Step 1: Record your monthly salary

Step 2: Creat budget categories such as: rent, bills(you can break bills down in to smaller parts such as phone, electricity, insurance, etc.), food, entertainment, transportation, savings, and misc. You can add or delete catagories as you see fit. Once you know how much of your money is going where, then you can make reasonable amendments. For example, your rent shouldn't cost you half your income or your entertainment allotment shouldn't be more than a basic such as food. Here is a breakdown in percentages, of where your money should be going.

Let's say you make US$4000/month:
Savings: at least 10%, preferrably 20-30+% (US$400-1200)
Rent: less than 30% (US$1200)
Food: about 15% (US$600)
Entertainment: about 5% (US$200)
Bills: about 10-15% (US$400)
Transportation: ~15% (US$600)
Debt: 5% (US$ 200)
Misc.: 10% (US$400)

The reason I place savings first is because you should pay yourself first.

This is a simple thing that once created, will become easier, save you time, and allow you to keep track of your finances. then you can alter it if need be. But you will always know where your cash is going. If you are really interested in creating a useful budget, you can purchase software created just for this such as Quicken or MS Money.

Don't you think they should teach this is high school? Basic economics, instead of trigonometry. I don't mean to deny trig its importance in life, but I think personal finance is more applicable to more lives than learning about angles. I took trig. in high school but didn't remember much, so I looked up the definition:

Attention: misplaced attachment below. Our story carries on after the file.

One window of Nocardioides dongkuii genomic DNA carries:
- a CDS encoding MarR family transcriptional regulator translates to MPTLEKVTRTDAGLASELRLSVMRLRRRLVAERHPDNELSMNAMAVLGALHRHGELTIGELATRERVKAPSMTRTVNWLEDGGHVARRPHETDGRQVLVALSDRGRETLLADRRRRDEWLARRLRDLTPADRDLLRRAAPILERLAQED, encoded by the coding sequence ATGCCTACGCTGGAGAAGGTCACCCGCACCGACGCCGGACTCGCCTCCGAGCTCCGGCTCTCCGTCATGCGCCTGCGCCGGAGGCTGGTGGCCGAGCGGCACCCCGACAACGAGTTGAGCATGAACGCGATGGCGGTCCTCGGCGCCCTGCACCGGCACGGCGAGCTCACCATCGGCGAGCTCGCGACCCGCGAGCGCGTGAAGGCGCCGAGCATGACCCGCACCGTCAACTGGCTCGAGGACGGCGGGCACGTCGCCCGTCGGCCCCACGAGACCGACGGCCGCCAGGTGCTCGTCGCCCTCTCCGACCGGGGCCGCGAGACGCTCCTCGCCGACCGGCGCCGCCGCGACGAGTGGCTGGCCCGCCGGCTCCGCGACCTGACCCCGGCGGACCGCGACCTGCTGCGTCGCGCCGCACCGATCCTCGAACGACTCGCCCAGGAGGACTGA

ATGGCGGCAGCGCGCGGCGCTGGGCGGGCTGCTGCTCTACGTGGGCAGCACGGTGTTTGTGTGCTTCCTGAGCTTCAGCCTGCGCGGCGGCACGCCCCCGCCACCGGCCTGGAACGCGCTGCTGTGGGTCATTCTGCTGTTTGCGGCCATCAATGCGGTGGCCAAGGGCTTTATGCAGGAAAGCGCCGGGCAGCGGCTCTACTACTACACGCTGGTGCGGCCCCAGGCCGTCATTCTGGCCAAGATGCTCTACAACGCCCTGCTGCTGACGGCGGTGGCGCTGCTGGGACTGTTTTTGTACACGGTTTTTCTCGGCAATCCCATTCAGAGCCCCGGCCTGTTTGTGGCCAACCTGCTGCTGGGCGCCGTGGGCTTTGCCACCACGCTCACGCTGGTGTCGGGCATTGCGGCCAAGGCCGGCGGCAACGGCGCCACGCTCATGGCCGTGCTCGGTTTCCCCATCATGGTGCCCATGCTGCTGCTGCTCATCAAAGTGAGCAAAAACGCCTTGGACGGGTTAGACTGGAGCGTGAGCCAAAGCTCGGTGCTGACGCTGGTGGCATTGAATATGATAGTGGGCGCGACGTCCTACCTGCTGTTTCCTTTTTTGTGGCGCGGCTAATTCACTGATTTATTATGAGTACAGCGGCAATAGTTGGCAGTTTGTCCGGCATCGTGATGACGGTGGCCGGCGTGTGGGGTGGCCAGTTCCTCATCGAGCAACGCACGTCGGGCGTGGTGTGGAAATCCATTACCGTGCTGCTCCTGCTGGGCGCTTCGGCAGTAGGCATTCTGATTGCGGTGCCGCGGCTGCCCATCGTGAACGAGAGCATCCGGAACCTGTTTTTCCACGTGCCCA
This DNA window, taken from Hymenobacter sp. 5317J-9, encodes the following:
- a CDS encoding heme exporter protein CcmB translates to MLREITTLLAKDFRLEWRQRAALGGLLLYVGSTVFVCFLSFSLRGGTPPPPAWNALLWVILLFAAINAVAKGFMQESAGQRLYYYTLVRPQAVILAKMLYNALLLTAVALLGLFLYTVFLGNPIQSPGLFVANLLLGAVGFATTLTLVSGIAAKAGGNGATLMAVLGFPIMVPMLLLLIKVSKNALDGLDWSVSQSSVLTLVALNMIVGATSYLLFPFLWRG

trig·o·nom·e·try - the branch of mathematics that deals with the relations between the sides and angles of plane or spherical triangles, and the calculations based on them.

WTF!?Maybe if you plan to be a mathmatician, physisist, or math teacher this is useful stuff. But for most people learning how to make a budget is much more useful. It directly applies to their life.

Think about it...

Thursday, February 1, 2007

Big Green Boxes

I read an article in BusinessWeek citing how corporations are taking environmental issues into consideration when planning for the future. I'm glad to see big business taking interest in things other than profit. The article demonstrates how some companies are combining profit agendas with eco-friendly agendas. Although the "green" objectives may be initiated from profit-minded goals, they are nonetheless working towards cleaner, more efficient methods of doing business. They may also realize that business can no longer interact in the vaccum of profit-making, and that they must work with external factors such as the environment to stay in business. Assisting the world to be sustainable allows them a population to serve.
There is a company cited in the article, the Innovest Group, that rates companies according to their policies and governance when it comes to green issues. The article states that there may be some contradictions within the rating system, but it is a good start to seeing who considers a cleaner future important.

We can't do it all, but we can start small.